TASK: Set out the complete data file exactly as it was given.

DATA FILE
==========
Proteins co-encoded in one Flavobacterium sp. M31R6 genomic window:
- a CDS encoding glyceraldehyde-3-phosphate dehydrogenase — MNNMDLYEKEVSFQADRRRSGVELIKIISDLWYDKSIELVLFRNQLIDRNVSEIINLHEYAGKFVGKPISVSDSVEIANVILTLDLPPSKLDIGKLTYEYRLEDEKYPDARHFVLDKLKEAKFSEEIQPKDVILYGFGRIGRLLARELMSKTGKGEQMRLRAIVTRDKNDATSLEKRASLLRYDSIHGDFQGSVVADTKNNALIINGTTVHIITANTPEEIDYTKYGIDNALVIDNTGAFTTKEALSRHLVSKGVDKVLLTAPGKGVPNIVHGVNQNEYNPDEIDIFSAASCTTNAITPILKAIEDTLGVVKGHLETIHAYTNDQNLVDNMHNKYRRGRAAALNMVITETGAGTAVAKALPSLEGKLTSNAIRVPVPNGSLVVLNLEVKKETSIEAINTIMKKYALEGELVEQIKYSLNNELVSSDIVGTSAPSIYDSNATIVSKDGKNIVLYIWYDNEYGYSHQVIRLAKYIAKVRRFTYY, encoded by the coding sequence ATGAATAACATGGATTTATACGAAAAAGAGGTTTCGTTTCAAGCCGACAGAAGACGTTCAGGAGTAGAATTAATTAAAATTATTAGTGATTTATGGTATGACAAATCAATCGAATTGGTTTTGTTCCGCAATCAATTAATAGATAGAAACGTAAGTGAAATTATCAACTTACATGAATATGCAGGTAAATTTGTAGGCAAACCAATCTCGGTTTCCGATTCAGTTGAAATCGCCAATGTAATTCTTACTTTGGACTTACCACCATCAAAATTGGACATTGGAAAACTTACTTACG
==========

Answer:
Proteins co-encoded in one Flavobacterium sp. M31R6 genomic window:
- a CDS encoding glyceraldehyde-3-phosphate dehydrogenase — MNNMDLYEKEVSFQADRRRSGVELIKIISDLWYDKSIELVLFRNQLIDRNVSEIINLHEYAGKFVGKPISVSDSVEIANVILTLDLPPSKLDIGKLTYEYRLEDEKYPDARHFVLDKLKEAKFSEEIQPKDVILYGFGRIGRLLARELMSKTGKGEQMRLRAIVTRDKNDATSLEKRASLLRYDSIHGDFQGSVVADTKNNALIINGTTVHIITANTPEEIDYTKYGIDNALVIDNTGAFTTKEALSRHLVSKGVDKVLLTAPGKGVPNIVHGVNQNEYNPDEIDIFSAASCTTNAITPILKAIEDTLGVVKGHLETIHAYTNDQNLVDNMHNKYRRGRAAALNMVITETGAGTAVAKALPSLEGKLTSNAIRVPVPNGSLVVLNLEVKKETSIEAINTIMKKYALEGELVEQIKYSLNNELVSSDIVGTSAPSIYDSNATIVSKDGKNIVLYIWYDNEYGYSHQVIRLAKYIAKVRRFTYY, encoded by the coding sequence ATGAATAACATGGATTTATACGAAAAAGAGGTTTCGTTTCAAGCCGACAGAAGACGTTCAGGAGTAGAATTAATTAAAATTATTAGTGATTTATGGTATGACAAATCAATCGAATTGGTTTTGTTCCGCAATCAATTAATAGATAGAAACGTAAGTGAAATTATCAACTTACATGAATATGCAGGTAAATTTGTAGGCAAACCAATCTCGGTTTCCGATTCAGTTGAAATCGCCAATGTAATTCTTACTTTGGACTTACCACCATCAAAATTGGACATTGGAAAACTTACTTACG